A few years ago I had written a blog post on setting up an Apache, MySQL and PHP web server on macOS. Many things have changed ever since and that tutorial became impossible to follow. Meanwhile my standard fallback local server, MAMP, has become too unstable and lagging behind the times to be practical. Other blog posts I read seem to be glossing over some details. So here you go, a tutorial on running a local Apache, MySQL, multiple PHP versions server on macOS Mojave using HomeBrew, updated for 2019. Bonus points: you can change the PHP version using the site’s .htaccess like you would on most live hosts. Read more “Custom Apache and PHP server on macOS, the definitive 2019 edition”
Joomla! 3.2 includes an abundance of new features appealing to end users and developers alike. One of these new features is two factor authentication. In this tutorial you will learn what two factor authentication is and how you can use it in your components to enhance the security of potentially dangerous or important operations, just like most banks do.
As I’ve said many times, I am an avid user of Zend Server for local development on my Mac. It has pretty much everything you need, including a simple to use back-end for viewing issues occuring on your server which make debugging easier. Well, on the debugging front it has a major shortcoming: it comes with Zend Debugger which only works with the very expensive Zend Studio IDE. All other IDEs (Eclipse, NetBeans, phpStorm, …) only provide support for XDebug. Every time I update Zend Server I have to install and enable XDebug instead of Zend Debugger. It’s easy and will help you debugging your PHP applications easily on your local environment. This article describes how to do it.
As you all know, Joomla! 1.7 brought a major change in the direction of the project. The self-developed libraries upon which the Joomla! CMS is built on are now spun-off as a separate project, called Joomla! Platform. The goal of this split is to allow developers to built applications on the Joomla! Platform without having to install the Joomla! CMS and all the unnecessary cruft this brings with it. The vision is to have a standalone framework, much like Zend Framework, CakePHP, CodeIgniter or Symphony, with a twist. It will be equally easy to create a component for the Joomla! CMS, a standalone web application or a CLI (command-line) application without much changes in the source code or, at least, reusing big portions of it. A mighty, noble goal. Is it possible? Are we there yet? Is it worth it?
There has been a lot of controversy over a number of changes introduced in Joomla! 1.6. One of the top ones (in my humble opinion, the least significant one nonetheless) is about the changes in the language files in Joomla! 1.6. People argue that the new scheme provides less flexibility and doesn’t allow using a single extension installation package for Joomla! 1.5 and 1.6. To cut a long story short, this is utter bullocks and I’m going to tell you why. If you are a Joomla! developer, you’d better read this post. After all, I do offer unified Joomla! 1.5/1.6 packages for all of my extensions for the last nine months.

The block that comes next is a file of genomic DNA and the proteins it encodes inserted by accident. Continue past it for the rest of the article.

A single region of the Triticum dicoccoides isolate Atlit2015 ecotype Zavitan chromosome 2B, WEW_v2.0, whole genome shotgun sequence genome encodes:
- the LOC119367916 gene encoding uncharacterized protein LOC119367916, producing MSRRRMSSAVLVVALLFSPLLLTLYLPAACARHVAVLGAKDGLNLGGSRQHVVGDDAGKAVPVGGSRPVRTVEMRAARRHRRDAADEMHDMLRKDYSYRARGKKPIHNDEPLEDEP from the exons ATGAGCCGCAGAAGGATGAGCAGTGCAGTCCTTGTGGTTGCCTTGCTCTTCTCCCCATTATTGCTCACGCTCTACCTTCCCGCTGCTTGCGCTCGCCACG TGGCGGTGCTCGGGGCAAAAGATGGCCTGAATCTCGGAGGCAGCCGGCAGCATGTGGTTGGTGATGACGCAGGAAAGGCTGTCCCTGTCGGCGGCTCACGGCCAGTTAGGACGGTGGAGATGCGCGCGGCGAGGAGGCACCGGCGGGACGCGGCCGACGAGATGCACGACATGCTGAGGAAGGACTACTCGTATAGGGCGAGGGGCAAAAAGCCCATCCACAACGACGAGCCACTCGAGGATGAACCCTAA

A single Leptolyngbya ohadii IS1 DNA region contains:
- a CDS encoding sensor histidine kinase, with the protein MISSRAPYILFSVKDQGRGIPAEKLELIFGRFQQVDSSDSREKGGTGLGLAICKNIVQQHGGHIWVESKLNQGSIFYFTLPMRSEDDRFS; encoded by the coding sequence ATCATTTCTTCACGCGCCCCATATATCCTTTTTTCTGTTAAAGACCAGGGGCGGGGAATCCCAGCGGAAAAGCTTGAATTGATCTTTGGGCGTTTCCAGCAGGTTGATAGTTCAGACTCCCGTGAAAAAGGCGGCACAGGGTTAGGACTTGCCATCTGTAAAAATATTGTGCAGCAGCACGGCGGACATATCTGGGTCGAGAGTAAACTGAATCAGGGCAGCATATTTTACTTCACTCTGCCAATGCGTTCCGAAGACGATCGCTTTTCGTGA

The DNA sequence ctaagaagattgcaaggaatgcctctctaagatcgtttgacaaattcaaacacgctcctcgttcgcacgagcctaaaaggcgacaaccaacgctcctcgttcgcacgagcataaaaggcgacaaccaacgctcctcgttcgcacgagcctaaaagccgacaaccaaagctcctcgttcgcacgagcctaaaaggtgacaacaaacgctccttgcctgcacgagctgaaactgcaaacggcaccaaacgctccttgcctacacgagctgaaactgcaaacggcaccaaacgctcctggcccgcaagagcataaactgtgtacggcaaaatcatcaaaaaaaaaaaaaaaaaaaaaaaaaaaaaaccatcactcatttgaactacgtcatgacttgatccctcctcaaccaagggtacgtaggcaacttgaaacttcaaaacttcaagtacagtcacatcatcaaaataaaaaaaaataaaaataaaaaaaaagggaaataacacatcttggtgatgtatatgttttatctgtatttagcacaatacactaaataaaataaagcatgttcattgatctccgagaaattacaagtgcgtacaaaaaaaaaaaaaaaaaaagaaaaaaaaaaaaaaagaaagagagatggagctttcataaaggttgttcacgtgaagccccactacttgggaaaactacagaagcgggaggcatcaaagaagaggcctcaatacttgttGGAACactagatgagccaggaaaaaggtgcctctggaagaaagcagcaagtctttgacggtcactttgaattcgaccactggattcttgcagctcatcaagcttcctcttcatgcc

I’ve written in the past about the various tool I had been using to produce the web software I publish. I have recently converted to Mac OS X. I had promised you that I’d evaluate my web development experience on that platform and come back with a blog post about it. Here you go! This post is about all the tools I am using day after day and how they improved my productivity as a web developer.
A few months ago I had presented one way of automatically assigning subdomains on a local testing web server, without having to edit your httpf.conf file all the time. For those who hadn’t been following this blog, I’m talking about my “Holy Grail of local web development servers” article, achieving subdomain names in the format myapp.local.web by simply creating the folder myapp on your local web server’s root. Even though the solution presented last time was elegant, it lacked that supernatural touch of a really great solution. I could never quite stomach those ugly URL rewriting rules. So, here it is: we revisit this issue and improve the solution!
If you are a serious web developer, you might have already figured out that performing experiments and untested upgrades on production servers is a disaster waiting to happen, bringing down the live site with them. Staging live servers (in the form of dev.example.com) usually don’t cut it either, especially if you have a lot of file transferring or editing to do. However, local development is still a kludge, as you have to develop in a sub-directory, something like http://localhost/mysite. This has all sorts of implications, the most evident of which being that it breaks cross-content links if you try to pack it and deploy it back to the live site.
Ideally, you would need to develop in subdomains, something like http://mysite.localhost, which would mean that you have the flexibility of local development with the peace of mind of not having to develop in a sub-directory. But, face it. Setting up subdomains is an involving process, requiring hacking around your Apache configuration files. This is suboptimal if you want to do it regularly. Unless you come up with a way to turn http://mysite.localhost to automatically understand where it should find its files.
This article will explain you how to combine WampServer and BIND to create this kind of Holy Grail local web development server on Windows. You will configure a single DNS entry and a single virtual host in order to create a server which can handle infinite subdomains! The only pre-requisite is having a fixed IP address for your server. Well, even 127.0.0.1 will do if you can’t do anything better than that!